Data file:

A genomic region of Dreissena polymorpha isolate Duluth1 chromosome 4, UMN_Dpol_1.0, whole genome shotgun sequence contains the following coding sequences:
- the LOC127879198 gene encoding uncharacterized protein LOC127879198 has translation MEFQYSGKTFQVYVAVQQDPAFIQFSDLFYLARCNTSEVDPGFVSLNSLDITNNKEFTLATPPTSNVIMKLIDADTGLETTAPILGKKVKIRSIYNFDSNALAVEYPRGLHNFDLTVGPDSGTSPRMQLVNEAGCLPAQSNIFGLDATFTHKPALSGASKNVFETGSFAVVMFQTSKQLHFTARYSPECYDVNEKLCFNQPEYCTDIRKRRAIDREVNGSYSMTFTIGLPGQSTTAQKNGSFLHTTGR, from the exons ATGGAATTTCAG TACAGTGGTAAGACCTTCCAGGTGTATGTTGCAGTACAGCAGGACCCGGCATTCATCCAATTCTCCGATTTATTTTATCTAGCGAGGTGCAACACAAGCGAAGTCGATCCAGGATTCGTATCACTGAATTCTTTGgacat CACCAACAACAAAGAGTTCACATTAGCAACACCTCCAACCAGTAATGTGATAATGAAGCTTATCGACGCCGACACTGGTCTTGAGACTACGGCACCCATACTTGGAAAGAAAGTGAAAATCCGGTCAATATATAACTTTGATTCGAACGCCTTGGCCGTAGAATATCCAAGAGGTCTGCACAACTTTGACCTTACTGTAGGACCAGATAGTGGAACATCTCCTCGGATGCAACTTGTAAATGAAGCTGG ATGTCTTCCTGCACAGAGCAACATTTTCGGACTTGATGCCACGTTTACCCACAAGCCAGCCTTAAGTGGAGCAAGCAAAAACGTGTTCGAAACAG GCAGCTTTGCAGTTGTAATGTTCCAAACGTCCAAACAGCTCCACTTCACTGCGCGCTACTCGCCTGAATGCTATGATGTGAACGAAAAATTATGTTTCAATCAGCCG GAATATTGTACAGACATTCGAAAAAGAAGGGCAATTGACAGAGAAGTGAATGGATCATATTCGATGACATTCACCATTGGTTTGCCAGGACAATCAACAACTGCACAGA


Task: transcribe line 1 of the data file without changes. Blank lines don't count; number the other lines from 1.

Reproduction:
A genomic region of Dreissena polymorpha isolate Duluth1 chromosome 4, UMN_Dpol_1.0, whole genome shotgun sequence contains the following coding sequences: